Health on a Small Budget

One of the recent #fitblog chats on Twitter addressed some really good topics that I wanted to share here. I’ve written about a lot of these topics before and I’ll include those old posts here for new readers to catch up on.

The topic of getting and staying healthy while on a budget is a popular one. With the economy in the gutter and so many people without jobs, it’s difficult to rationalize spending money on things that might seem “frivolous.” Paying $50 a month for a gym membership is understandably ridiculous and maybe not worth the money. Never fear! There are most definitely ways to get into shape without a gym membership. So Don’t Break the Bank Getting Fit.

One of my biggest regrets when losing 110 pounds was how much money I wasted on clothes shopping. I had to buy clothes in smaller sizes every single month. That is not a complaint! I was definitely excited to be able to buy smaller sizes, but spending money on clothes that I only wore a few times was wasteful. There were even clothes that still had the tags on them that I never got a chance to wear.  I passed the clothes onto friends who were trying to lose weight, so in the end it wasn’t a waste. But my advice for someone losing a lot of weight: buy clothes at a second hand store until you’re at a size you’re going to be at for awhile.

Q1) What are your favorite budget friendly food staples?

My response was fruit and vegetables. One of my favorite things to do in the summer time is to go to the local Farmer’s Markets. There are too many in Portland to list and I’d much rather support small, local farmers than a big chain store.

Also, growing my own vegetable garden was a very budget-friendly thing. We had so much fresh lettuce that I had to give a ton of it away last summer. And it tasted so much better than anything I’ve bought from a store.

Other affordable staples are beans, rice, anything you can buy in bulk. Buying ground turkey, chicken and pork chops from Costco and freezing them was one of the smartest things we did. We always have healthy options on hand as a result.

Q2) What are some common misconceptions you’ve heard about your healthy way of living?

I once had a coworker ask me if I was on a diet because I was having an orange for a snack. I was shocked at the question and didn’t know really how to answer…I just said no, I like fruit. And it’s the truth. I’m so used to eating fresh fruit as a snack I don’t even think about it. Is it weird?

Q3) Let’s hear it… What are your go-to FREE workouts you don’t need a gym for?

This is where creativity comes in.  When the weather is nice in Portland (i.e. not raining), it’s easy to stay fit because there is so much to do! Hiking is a big one. The Gorge is about a thirty minute drive from Portland and packed with hundreds of scenic hikes to fit any fitness level. There are free hikes and ones that cost $5. Either way there’s plenty to do out there.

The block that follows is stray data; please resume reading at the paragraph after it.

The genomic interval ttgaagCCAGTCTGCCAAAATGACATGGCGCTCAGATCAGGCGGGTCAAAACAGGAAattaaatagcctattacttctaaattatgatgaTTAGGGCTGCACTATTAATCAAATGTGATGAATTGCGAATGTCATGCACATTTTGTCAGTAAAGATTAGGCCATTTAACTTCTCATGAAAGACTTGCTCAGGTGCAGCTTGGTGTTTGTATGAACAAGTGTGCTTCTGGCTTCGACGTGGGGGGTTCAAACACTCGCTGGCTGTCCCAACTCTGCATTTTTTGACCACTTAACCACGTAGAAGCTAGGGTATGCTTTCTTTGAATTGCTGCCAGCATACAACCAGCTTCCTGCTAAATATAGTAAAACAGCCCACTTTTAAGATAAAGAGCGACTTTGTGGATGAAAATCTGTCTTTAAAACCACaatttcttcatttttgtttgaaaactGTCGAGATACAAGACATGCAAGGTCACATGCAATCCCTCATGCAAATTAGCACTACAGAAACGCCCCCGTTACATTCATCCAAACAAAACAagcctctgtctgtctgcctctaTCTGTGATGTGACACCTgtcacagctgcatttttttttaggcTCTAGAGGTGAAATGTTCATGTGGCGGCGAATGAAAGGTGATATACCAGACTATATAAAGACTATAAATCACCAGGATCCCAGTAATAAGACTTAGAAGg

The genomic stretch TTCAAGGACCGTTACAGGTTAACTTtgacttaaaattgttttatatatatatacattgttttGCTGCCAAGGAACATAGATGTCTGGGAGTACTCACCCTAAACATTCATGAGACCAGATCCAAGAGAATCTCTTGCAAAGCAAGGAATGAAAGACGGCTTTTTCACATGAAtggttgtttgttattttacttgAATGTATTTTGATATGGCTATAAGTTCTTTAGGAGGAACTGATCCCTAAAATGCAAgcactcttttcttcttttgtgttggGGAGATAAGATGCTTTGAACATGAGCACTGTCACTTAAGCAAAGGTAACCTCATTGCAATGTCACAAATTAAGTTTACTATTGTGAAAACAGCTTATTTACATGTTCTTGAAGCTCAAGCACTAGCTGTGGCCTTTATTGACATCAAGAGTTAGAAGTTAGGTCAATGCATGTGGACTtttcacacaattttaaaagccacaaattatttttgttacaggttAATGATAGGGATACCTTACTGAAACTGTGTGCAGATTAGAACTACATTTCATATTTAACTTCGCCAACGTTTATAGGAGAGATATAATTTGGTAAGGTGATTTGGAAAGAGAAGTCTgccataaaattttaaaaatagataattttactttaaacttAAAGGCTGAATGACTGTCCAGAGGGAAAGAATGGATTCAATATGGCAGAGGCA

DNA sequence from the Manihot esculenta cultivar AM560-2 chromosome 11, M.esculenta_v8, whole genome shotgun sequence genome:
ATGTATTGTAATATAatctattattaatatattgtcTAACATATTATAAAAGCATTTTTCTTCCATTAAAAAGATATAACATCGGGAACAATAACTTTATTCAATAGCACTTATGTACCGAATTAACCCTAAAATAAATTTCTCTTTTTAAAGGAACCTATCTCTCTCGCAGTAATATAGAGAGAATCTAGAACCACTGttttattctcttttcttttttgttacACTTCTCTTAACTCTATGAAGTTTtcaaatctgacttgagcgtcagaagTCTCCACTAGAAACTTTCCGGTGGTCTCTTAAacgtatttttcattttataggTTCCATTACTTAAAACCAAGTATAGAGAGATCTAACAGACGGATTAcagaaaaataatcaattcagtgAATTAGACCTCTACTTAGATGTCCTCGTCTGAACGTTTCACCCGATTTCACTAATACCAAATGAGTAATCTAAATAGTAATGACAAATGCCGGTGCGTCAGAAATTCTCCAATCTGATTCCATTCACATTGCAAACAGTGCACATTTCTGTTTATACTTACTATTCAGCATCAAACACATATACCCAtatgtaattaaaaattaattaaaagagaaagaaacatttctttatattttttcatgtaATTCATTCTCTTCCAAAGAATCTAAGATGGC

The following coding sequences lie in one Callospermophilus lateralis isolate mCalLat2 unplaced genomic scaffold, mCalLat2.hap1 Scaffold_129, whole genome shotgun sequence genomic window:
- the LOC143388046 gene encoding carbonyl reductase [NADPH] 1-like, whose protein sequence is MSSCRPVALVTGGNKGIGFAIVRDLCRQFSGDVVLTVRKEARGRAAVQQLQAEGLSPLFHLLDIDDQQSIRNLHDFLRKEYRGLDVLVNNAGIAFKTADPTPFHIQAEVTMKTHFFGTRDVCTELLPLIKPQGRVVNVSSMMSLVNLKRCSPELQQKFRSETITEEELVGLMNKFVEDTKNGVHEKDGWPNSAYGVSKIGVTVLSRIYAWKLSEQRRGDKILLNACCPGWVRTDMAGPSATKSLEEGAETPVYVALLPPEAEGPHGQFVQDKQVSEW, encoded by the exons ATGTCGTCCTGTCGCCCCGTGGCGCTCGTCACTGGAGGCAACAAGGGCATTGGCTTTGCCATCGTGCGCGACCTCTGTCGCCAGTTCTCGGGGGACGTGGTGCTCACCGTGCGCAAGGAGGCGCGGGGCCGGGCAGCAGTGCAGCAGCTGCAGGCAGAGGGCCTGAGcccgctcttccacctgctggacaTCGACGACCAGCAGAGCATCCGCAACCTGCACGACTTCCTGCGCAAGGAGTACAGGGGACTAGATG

Mt. Hood is a good place for outdoor fitness too. There’s a ton of hiking there plus it’s a good place for snowshoeing in the winter. Once you spend the initial cost of a pair of snowshoes, it’s a free activity except for gas.

Bike riding is another good activity that doesn’t cost much. Commuting to work by bike is even better. Running outside or on a local school track is free. Not only that, if you have iPhone, download the FREE Nike Training Club app for some great home workouts.

Q4) Confession Time: What is one thing you spend an unnecessary amount of money on? How can you fix it?

My answer was my running shoes. A few years ago I got fitted for some running shoes at a local running store–which was free, by the way–and it was the best thing I ever did.  I had been wearing the wrong type of shoes for my feet, body and stride. Getting fitted is the best way to prevent running injuries.

I spend a ridiculous amount of money on my Brooks Ravenna running shoes because they are like magical clouds on my feet. They feel fantastic and are worth every penny. The shoes run around $100-120 depending on where I buy them and whenever I see them on sale I buy a pair. I buy new shoes 2-3 times a year as they wear out. Trust me, GOOD SHOES IS WORTH THE MONEY!

QUESTION: How would you answer these questions?


18 Responses

  1. Hi Lisa, great tips!!! I’m definitely a thrift shopper for clothes right now, as I’m not at goal weight, and I WISH I’d been fitted for proper shoes long ago….that may have prevented the injury that I’m having to have surgically corrected at the end of the month. Hindsight is 20/20! Have a great Tuesday.
    Roz@weightingfor50 recently posted..Nothing out of the ordinary day

    1. Oh no! I’m sorry to hear that you have to have surgery. I hope you heal quickly. I’m really glad you’re shopping cheaply for clothes. I wish I had done that!

  2. In answer to number 2. Apparently I am a vegetarian because I like tofu, and include it in my lunch/dinner rotations. And, apparently that is a bad thing, according to my co-workers. The fact that I have tofu one day and then leftover steak on rice the next day doesn’t seem to make a difference.